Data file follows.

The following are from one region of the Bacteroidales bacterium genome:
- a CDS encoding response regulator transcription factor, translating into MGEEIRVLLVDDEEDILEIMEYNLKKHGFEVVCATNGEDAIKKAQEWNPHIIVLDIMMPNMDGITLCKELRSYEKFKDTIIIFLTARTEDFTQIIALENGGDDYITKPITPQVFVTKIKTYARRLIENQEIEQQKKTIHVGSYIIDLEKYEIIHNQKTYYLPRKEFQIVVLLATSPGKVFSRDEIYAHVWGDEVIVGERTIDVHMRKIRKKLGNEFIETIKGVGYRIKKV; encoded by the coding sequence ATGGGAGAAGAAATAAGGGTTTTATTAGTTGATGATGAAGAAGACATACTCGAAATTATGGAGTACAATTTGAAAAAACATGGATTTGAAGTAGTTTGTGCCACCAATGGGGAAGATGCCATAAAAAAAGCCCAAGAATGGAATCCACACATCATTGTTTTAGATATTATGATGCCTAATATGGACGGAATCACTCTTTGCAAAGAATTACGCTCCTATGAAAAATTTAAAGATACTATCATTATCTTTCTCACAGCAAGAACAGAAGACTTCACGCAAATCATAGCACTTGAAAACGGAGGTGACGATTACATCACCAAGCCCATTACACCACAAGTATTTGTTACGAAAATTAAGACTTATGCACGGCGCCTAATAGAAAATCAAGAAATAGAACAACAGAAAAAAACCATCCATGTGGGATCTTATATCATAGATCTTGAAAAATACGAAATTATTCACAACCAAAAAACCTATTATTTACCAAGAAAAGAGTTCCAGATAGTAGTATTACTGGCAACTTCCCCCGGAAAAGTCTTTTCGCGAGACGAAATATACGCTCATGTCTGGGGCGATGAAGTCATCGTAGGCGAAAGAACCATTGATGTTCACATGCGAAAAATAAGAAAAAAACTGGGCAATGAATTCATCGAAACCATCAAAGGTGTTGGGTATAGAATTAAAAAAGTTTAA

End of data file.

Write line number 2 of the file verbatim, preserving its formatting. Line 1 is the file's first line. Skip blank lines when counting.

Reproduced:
- a CDS encoding response regulator transcription factor, translating into MGEEIRVLLVDDEEDILEIMEYNLKKHGFEVVCATNGEDAIKKAQEWNPHIIVLDIMMPNMDGITLCKELRSYEKFKDTIIIFLTARTEDFTQIIALENGGDDYITKPITPQVFVTKIKTYARRLIENQEIEQQKKTIHVGSYIIDLEKYEIIHNQKTYYLPRKEFQIVVLLATSPGKVFSRDEIYAHVWGDEVIVGERTIDVHMRKIRKKLGNEFIETIKGVGYRIKKV; encoded by the coding sequence ATGGGAGAAGAAATAAGGGTTTTATTAGTTGATGATGAAGAAGACATACTCGAAATTATGGAGTACAATTTGAAAAAACATGGATTTGAAGTAGTTTGTGCCACCAATGGGGAAGATGCCATAAAAAAAGCCCAAGAATGGAATCCACACATCATTGTTTTAGATATTATGATGCCTAATATGGACGGAATCACTCTTTGCAAAGAATTACGCTCCTATGAAAAATTTAAAGATACTATCATTATCTTTCTCACAGCAAGAACAGAAGACTTCACGCAAATCATAGCACTTGAAAACGGAGGTGACGATTACATCACCAAGCCCATTACACCACAAGTATTTGTTACGAAAATTAAGACTTATGCACGGCGCCTAATAGAAAATCAAGAAATAGAACAACAGAAAAAAACCATCCATGTGGGATCTTATATCATAGATCTTGAAAAATACGAAATTATTCACAACCAAAAAACCTATTATTTACCAAGAAAAGAGTTCCAGATAGTAGTATTACTGGCAACTTCCCCCGGAAAAGTCTTTTCGCGAGACGAAATATACGCTCATGTCTGGGGCGATGAAGTCATCGTAGGCGAAAGAACCATTGATGTTCACATGCGAAAAATAAGAAAAAAACTGGGCAATGAATTCATCGAAACCATCAAAGGTGTTGGGTATAGAATTAAAAAAGTTTAA